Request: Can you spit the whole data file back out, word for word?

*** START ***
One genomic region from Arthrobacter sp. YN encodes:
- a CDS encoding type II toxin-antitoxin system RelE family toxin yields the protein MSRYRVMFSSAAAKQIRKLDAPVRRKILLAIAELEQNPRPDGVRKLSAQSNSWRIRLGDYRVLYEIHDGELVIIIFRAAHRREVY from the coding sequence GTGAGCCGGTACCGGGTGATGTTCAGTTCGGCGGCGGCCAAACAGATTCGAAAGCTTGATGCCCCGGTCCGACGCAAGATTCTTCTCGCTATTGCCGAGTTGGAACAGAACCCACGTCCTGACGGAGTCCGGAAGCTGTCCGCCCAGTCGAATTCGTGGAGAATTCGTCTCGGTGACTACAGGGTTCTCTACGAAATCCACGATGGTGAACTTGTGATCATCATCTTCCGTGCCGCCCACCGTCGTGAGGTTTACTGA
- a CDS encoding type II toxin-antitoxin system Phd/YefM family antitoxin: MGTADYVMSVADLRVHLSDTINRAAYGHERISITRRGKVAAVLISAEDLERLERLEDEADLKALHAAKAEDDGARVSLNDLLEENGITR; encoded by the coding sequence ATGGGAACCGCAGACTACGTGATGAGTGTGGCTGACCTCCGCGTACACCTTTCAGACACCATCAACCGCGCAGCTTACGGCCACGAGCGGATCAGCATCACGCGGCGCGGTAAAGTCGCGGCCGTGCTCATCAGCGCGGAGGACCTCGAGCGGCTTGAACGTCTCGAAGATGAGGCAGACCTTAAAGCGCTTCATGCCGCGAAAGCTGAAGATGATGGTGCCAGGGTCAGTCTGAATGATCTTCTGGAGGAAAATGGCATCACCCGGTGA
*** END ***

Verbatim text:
One genomic region from Arthrobacter sp. YN encodes:
- a CDS encoding type II toxin-antitoxin system RelE family toxin yields the protein MSRYRVMFSSAAAKQIRKLDAPVRRKILLAIAELEQNPRPDGVRKLSAQSNSWRIRLGDYRVLYEIHDGELVIIIFRAAHRREVY from the coding sequence GTGAGCCGGTACCGGGTGATGTTCAGTTCGGCGGCGGCCAAACAGATTCGAAAGCTTGATGCCCCGGTCCGACGCAAGATTCTTCTCGCTATTGCCGAGTTGGAACAGAACCCACGTCCTGACGGAGTCCGGAAGCTGTCCGCCCAGTCGAATTCGTGGAGAATTCGTCTCGGTGACTACAGGGTTCTCTACGAAATCCACGATGGTGAACTTGTGATCATCATCTTCCGTGCCGCCCACCGTCGTGAGGTTTACTGA
- a CDS encoding type II toxin-antitoxin system Phd/YefM family antitoxin: MGTADYVMSVADLRVHLSDTINRAAYGHERISITRRGKVAAVLISAEDLERLERLEDEADLKALHAAKAEDDGARVSLNDLLEENGITR; encoded by the coding sequence ATGGGAACCGCAGACTACGTGATGAGTGTGGCTGACCTCCGCGTACACCTTTCAGACACCATCAACCGCGCAGCTTACGGCCACGAGCGGATCAGCATCACGCGGCGCGGTAAAGTCGCGGCCGTGCTCATCAGCGCGGAGGACCTCGAGCGGCTTGAACGTCTCGAAGATGAGGCAGACCTTAAAGCGCTTCATGCCGCGAAAGCTGAAGATGATGGTGCCAGGGTCAGTCTGAATGATCTTCTGGAGGAAAATGGCATCACCCGGTGA